Position: 42°16’36.7″N 8°49’20.9″W
Carol’s dad, Bob, asked us if we were going to see anyone on our journey north to the Baltic? It was a reasonable question. Our contact list is, after all, long. We thought about it during our conversation, and no one immediately sprang to mind. Still, I filed the idea away knowing that a thought might be triggered. Two days later we each knew someone to visit in Galicia, northwest Spain.
My friend Bob and I met over eight years ago when I facilitated a management offsite at Stanford University. A college friend of my erstwhile Spearfish Innovation colleague Sue, Bob and I hit it off immediately. Back then he lived in Maryland, and when Carol and I were out boat hunting in Annapolis he invited us over for dinner. We didn’t know it at the time, but Bob was coming to the end of an unhappy period in his life. Socially, he was minimum Bob.
Fast forward eight years. Bob got divorced. He then met, fell in love with, and married a wonderful woman, Eva. Eva, among her many strengths, is a native of Galicia. While they live in Virginia full time, they recently bought a little house in the small village of O Hío, across the bay from Vigo. I learned they had put in a bid for it last year and wondered if they had closed the deal. After being inspired by Carol’s dad, I sent Bob an email with the title, ‘Coming to Vigo’. He wrote back immediately and said, “We’re here! Come visit! You’ll be our first guests.”
We had stopped in Vigo on our trip south to the Med, but failed to explore the surrounding bays and inlets. Turns out the raggedy coast in this part of Spain has innumerable coves and anchorages worthy of gunkholing. The rocky hills covered with trees makes it look for all the world like Maine, or parts of the San Juan Islands. We felt right at home. Cold currents sweep along the coast here. Hot summers heat up the land and draw in the Atlantic’s cold air, turning it into fog. During the summer months the fog is so predictable you might as well be in San Francisco complaining like Mark Twain. Crossing the wide estuary of the Ria de Vigo from Baiona was serene. A light wind pushed us gently north while wraiths of mist drifted across the water and enveloped the islands. It clung to the pines and hugged the shore, falling and lifting in twirls and pliés like a modern dancer.
Most of the bays around Galicia sit at the mouth of a river, or ria, that supports aquaculture. Nutrients flow downstream making filter feeders like oysters and mussels especially happy. Large, square floating platforms make up a great deal of the watery real estate in these parts. The platforms support long, narrow baskets of mussel larvae as they mature for 12 to 18 months. Mussels can draw in and expel eight litres of water an hour from the chilly currents. For context that’s slightly more in volume than the diesel Aleta consumes each hour while motoring, only it’s much better for the environment. Galicians really know how to prepare and eat mussels. Mussel harvesting begins in July (Poo! We arrived too early!) and continues until February the following year (Yay! We’ll get them on the way back!), when the next crop is seeded and set out on the platforms.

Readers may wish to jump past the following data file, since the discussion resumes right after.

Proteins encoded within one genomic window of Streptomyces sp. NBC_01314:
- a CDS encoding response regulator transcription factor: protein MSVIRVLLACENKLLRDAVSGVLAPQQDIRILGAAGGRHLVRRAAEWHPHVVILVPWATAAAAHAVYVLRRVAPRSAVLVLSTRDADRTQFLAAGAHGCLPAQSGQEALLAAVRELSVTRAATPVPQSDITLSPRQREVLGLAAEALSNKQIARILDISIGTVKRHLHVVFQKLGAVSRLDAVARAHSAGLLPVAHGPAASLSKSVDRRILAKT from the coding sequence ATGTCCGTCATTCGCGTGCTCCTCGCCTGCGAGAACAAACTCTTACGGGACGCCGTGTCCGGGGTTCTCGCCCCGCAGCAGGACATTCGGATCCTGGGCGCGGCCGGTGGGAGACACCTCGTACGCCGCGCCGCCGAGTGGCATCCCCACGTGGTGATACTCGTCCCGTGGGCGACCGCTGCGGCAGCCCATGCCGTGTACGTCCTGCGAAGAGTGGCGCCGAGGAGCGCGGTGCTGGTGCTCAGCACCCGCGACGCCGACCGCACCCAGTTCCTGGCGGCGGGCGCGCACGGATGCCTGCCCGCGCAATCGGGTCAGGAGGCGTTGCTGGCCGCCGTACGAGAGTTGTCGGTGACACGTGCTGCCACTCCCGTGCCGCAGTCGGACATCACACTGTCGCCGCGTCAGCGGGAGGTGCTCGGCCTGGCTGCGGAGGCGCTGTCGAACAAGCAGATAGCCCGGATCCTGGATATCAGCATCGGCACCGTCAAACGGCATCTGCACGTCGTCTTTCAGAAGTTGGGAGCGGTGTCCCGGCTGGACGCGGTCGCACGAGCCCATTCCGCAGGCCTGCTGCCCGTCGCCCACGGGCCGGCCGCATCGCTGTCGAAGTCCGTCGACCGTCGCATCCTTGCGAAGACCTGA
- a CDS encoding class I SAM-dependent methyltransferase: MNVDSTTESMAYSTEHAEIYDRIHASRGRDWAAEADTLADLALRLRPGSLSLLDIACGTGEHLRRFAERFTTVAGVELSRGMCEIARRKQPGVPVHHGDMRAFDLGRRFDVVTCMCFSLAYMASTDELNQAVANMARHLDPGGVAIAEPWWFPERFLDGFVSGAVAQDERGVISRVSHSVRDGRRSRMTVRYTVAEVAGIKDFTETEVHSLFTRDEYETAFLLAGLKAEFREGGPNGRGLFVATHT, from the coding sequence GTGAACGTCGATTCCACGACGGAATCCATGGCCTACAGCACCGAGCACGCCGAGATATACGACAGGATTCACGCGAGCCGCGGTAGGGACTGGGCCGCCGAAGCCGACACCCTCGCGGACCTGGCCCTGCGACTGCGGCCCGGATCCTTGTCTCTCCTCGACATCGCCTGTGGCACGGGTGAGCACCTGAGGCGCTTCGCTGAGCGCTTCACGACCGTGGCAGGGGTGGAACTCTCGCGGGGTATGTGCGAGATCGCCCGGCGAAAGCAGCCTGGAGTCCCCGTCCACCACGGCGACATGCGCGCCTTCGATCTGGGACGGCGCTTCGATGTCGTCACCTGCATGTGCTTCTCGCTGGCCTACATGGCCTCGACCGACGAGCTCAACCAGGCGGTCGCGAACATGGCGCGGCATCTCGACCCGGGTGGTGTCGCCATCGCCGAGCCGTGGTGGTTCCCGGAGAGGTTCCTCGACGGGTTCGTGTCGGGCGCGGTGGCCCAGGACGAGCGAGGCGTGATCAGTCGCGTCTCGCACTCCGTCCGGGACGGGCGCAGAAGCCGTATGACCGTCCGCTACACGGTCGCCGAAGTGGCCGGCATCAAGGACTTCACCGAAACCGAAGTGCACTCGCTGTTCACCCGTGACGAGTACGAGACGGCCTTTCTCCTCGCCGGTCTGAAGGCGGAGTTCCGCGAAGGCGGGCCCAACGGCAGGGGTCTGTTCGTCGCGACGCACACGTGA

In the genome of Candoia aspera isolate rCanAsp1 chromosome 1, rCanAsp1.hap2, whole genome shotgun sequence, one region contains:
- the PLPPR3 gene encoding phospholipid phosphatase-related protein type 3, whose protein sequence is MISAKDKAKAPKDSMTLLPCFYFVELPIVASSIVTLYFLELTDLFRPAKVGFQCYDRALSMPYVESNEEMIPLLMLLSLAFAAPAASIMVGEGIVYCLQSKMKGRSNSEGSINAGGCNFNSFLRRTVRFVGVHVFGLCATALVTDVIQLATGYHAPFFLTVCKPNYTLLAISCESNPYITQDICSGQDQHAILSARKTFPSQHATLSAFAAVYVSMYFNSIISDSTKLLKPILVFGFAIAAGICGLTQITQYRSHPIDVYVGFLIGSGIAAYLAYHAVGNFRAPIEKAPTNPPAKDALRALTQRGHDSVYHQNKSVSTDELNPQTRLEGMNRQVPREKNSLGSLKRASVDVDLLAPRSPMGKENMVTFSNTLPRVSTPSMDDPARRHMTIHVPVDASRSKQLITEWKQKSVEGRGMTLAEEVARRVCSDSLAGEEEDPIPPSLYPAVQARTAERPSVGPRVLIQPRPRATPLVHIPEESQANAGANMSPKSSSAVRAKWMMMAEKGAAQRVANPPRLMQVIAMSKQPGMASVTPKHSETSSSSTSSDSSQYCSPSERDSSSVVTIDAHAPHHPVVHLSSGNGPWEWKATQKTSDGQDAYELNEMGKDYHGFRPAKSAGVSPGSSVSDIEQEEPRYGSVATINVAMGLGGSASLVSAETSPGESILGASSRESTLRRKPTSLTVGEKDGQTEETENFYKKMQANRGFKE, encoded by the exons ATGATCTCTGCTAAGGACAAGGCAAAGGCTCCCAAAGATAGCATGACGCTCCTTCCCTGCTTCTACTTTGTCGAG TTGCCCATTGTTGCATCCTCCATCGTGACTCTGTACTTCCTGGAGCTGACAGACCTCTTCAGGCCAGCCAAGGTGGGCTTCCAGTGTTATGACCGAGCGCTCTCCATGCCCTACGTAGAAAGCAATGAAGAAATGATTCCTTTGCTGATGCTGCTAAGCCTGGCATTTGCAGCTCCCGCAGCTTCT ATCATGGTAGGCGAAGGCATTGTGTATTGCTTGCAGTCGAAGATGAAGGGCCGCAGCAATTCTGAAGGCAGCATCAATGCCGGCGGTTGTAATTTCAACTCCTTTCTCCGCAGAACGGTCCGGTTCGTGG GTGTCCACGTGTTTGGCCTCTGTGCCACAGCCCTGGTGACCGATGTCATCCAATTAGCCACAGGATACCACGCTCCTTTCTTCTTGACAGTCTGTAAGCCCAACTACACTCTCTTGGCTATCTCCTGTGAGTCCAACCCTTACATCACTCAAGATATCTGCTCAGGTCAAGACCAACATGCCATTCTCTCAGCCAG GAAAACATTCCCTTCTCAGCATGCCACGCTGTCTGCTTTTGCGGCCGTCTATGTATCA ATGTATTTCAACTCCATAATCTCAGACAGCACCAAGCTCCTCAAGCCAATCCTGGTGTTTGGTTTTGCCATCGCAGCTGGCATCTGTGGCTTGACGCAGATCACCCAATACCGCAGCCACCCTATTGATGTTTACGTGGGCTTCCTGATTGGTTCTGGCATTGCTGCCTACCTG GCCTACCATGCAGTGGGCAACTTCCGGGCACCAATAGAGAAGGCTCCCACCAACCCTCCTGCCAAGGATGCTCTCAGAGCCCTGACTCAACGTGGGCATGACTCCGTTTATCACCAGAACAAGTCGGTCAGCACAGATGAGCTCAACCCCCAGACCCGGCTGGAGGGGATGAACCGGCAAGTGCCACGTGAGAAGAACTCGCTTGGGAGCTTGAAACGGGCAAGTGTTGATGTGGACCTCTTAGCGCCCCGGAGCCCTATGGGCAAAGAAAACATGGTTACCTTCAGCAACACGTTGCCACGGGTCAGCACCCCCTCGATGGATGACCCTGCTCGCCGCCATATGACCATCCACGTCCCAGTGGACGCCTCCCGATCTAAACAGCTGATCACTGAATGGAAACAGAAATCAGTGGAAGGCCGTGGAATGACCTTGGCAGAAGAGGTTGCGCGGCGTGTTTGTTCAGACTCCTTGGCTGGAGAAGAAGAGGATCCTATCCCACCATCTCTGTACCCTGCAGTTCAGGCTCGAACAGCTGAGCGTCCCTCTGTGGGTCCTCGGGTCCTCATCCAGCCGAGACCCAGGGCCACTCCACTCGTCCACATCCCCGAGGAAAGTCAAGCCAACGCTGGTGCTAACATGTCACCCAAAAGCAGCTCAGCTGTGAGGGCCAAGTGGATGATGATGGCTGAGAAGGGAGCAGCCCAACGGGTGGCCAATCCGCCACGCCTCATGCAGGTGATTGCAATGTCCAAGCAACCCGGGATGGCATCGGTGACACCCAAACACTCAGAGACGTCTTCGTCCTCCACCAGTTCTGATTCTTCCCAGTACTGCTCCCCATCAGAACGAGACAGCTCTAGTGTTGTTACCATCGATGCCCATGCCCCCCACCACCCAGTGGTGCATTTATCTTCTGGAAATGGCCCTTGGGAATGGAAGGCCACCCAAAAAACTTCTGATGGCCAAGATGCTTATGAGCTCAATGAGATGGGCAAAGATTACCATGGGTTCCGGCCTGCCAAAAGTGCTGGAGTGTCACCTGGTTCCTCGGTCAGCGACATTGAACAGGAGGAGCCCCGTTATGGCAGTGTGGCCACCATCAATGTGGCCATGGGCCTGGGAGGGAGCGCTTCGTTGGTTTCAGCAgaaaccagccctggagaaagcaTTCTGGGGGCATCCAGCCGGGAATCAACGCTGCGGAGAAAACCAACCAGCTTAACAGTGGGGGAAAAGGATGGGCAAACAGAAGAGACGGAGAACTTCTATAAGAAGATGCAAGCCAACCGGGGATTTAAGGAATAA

Bob and Eva’s house looks out over the Bahía de Aldán, which is full of shellfish farming platforms. I texted Bob when we entered the river so he could watch us come in. Then I forgot to mention that we had to launch our dinghy, Nell, (and clean the low idle jet on our Yamaha outboard’s carburetor) which always adds an hour’s delay to our coming ashore. He waited patiently for us at the quayside while we futzed about. Finally, we puttered the two hundred metres to the quay, tied up, and piled into his little car and headed uphill to the new house.
Their place is stunning. And palatial. Of course, we took no photos so you’ll have to take our word for it. Sitting halfway up a hill and a full five stories tall, each of the house’s picture windows artfully frames a different aspect of the surrounding landscape. One the harbour and village homes across the bay. Another, a clerestory window, catches the hilltop, pines and mists that swirl around it. With a half dozen views and landings to enjoy each from, you could spend weeks deciding where best to sit for inspiration.
Eva greeted us warmly and introduced us to her mother, Fita. While they prepared dinner, Bob gave us a tour of the house and grounds. They intend to rent it during the summer, the village being a popular spot. To do that means clearing everything out, then buying all new bedding and making sure that all the local regulations are being met. The first paying guests are due to arrive in August. Over a wonderful dinner of hake (for the ladies) and steak (for the boys) we talked about living with feet on two continents, and how life takes you on unexpected journeys.
Bob said if we’d asked him five years ago where he’d be today, the last place he thought he’d be was entertaining Carol and Mike with his new wife in their new house in Spain. The very last place. I have never seen him so happy. He is now maximum Bob. We should all be so fortunate. When we stop by in September we’ll take photos and share them with you.
Here is a link to Bob and Eva’s house. Rent it for a summer getaway with friends and family! https://galiciaholiday.com/properties/10-villa-o-hio-220-beachfront-in-cangas/